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Poet of Blood: An Interview With Nick Palumbo

by Andrew Repasky McElhinney

Andrew Repasky McElhinney is the maker of the films The Scream (1994), Her Father’s Expectancy (1994), A Maggot Tango (1995), Magdalen (1998), A Chronicle of Corpses (2001) and Georges Bataille’s Story of the Eye (2003). Visit: www.armcinema25.com

Nick Palumbo is the writer and director of the feature films Nutbag (2000) and Murder-Set-Pieces (2005). Visit: www.frightflix.com.

Even in this age of protected and suppressed images, snuff webcasts bring The Global War on Terror home. Any computer literate kid can download beheadings, bondage and brutality all in the name of infotainment. Violence is the world’s universal language, just as digital videotape is its voice.

Nick Palumbo’s barbarous second feature, Murder-Set-Pieces is set in such a world of hate. Our Real World vampire, The Photographer (Sven Garrett) is a self-styled Neo-Nazi Terminator of women. By day, this Arian jock is a soft-core fashion photographer. Afterschool, he is the sinister stalker of very young girls. And at night, he is a suave sex slasher strolling Vegas’ neon-infested strips.

The effect is reminiscent of Untitled Cindy Sherman Stills catalogued into order by The Brothers Grimm. Alternating between alienated suburban pre-fab condos, strip clubs in strip malls, the killer’s blood soaked underground dungeon, and the “ca-ching” of the casinos; Murder-Set-Pieces is a independently produced grand guignol in the tradition of Last House on Dead End Street and Henry Portrait of a Serial Killer.

Like the frenzied acceleration of a mass murderer about to get caught, American’s yen for violence is greater than ever before. Palumbo's images are poetically abstracted and burn into the eyes with irrefutable relevance that proposes Murder-Set-Pieces as THE exploitation film of the 9-11 decade.



Andrew Repasky McElhinney: What brought you to filmmaking?

Nick Palumbo: I saw The Wizard of Oz (1939) as a child and I fell in love with The Wicked Witch of the West. There was a reason that she was evil and I felt sorry for her. I felt like she didn't want to the way she was, but couldn't help it. I was fascinated by her and that lead to my love affair with the dark side of human nature.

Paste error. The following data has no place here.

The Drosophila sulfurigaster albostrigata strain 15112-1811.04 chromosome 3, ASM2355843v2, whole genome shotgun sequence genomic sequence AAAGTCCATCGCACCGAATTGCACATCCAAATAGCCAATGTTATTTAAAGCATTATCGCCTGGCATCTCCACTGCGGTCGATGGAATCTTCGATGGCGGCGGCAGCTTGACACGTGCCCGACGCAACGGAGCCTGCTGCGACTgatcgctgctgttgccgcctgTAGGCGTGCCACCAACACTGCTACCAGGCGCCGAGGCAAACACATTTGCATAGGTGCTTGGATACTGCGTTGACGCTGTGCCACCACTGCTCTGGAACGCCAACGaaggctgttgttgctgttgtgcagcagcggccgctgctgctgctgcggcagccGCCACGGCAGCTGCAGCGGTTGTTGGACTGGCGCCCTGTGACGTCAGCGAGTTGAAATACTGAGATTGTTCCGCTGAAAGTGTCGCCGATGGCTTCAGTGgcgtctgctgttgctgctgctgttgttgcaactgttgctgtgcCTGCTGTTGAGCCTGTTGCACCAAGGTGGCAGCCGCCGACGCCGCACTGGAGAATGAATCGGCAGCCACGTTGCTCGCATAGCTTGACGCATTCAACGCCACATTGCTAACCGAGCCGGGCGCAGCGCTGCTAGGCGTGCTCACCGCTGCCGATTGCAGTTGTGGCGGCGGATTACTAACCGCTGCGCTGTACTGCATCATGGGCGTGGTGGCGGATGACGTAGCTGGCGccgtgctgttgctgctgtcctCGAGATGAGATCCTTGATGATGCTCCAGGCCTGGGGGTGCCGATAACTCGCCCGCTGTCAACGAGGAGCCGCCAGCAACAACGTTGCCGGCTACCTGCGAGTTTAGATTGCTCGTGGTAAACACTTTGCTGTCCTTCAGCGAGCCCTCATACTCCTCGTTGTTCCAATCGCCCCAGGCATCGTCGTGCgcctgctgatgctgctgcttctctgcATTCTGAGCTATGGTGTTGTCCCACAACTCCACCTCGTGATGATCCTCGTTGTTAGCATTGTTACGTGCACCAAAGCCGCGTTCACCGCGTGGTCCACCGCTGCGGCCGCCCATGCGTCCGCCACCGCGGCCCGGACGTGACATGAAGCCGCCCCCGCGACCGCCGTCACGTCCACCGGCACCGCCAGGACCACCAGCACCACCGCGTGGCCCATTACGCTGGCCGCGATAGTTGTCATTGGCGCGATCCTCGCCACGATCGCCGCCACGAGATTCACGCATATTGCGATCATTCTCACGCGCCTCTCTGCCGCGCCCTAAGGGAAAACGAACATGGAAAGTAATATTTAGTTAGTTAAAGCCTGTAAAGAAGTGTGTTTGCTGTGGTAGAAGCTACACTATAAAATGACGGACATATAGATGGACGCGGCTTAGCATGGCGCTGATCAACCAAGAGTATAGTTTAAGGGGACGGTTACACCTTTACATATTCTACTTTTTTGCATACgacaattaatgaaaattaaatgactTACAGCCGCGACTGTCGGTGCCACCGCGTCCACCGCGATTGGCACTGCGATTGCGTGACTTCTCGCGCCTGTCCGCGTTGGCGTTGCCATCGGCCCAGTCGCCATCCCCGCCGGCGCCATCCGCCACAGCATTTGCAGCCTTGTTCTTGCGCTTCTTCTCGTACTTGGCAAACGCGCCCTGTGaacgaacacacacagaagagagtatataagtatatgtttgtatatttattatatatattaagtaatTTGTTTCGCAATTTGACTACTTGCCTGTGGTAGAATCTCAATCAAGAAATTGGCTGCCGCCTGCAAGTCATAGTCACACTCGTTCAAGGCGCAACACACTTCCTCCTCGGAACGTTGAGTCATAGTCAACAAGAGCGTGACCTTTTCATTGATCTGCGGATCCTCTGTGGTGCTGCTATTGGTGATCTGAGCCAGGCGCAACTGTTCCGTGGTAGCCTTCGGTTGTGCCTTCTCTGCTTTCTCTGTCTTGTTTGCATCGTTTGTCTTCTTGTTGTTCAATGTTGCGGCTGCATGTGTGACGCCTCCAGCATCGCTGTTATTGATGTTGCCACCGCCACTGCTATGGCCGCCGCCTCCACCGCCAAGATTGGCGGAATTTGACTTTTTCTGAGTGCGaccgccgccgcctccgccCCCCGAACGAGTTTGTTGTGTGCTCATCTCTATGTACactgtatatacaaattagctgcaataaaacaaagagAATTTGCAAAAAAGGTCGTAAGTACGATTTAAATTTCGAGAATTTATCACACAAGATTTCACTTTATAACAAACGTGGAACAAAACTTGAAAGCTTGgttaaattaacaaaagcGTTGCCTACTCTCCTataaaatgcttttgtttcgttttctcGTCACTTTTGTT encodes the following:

ARM: Las Vegas seems a character in Murder-Set-Pieces.

NP: It is. I wanted to show Las Vegas for what it is. It's promoted on TV as this fantasy island for adults and even kids but Vegas isn't really like that at all if you live here. Its one of the highest crime cites in the nation, the world even. A lot of the crime is hidden because it's a tourist town and they lose millions of dollars. In Vegas it’s about the money, if you have it, you get what you want. Only when an outsider finds a body will it be on the news. They've cleaned the downtown area up to the average person by building new buildings, which makes the drugs and the homeless move a little further back into the desert. The surface is cleaner, you have to dig a little more...

ARM: What is the story you are telling with Murder-Set-Pieces?

NP: I wanted to make a realistic film about a serial killer told from his point-of-view. I wanted to exaggerate the murders a little bit and show how disgusting murder is, and how callous people are towards it. Real violence, real horror isn’t fun. Murder-Set-Pieces is a cautionary tale of what is the greatest problem with 21st century America: Parents don't look after their children.

ARM:
That sounds like a world without grace. What is the role of religion in your work?

NP: I grew up in a religious fanatic type of family, not my father and mother, but everyone else around me. At first, I embraced it, ultimately I was turned off by it. Religion seems to be about practicing fear tactics. Religion and death go hand in hand. I was brought up around Pentecostals -- holy rollers -- who preach constant pain and death and agony and hell. Because of this, I think you start questioning your own mortality at a young age and what's going to happen when you die. When you get older, you have to make your choices.

ARM: What were the motivations behind The Photographer of Murder-Set-Pieces being a Nazi?

NP: I don't believe in this, but in a horror movie type of way I liked the idea of “tainted blood.”

ARM: What does your use of the 9-11 footage represent in Murder-Set-Pieces?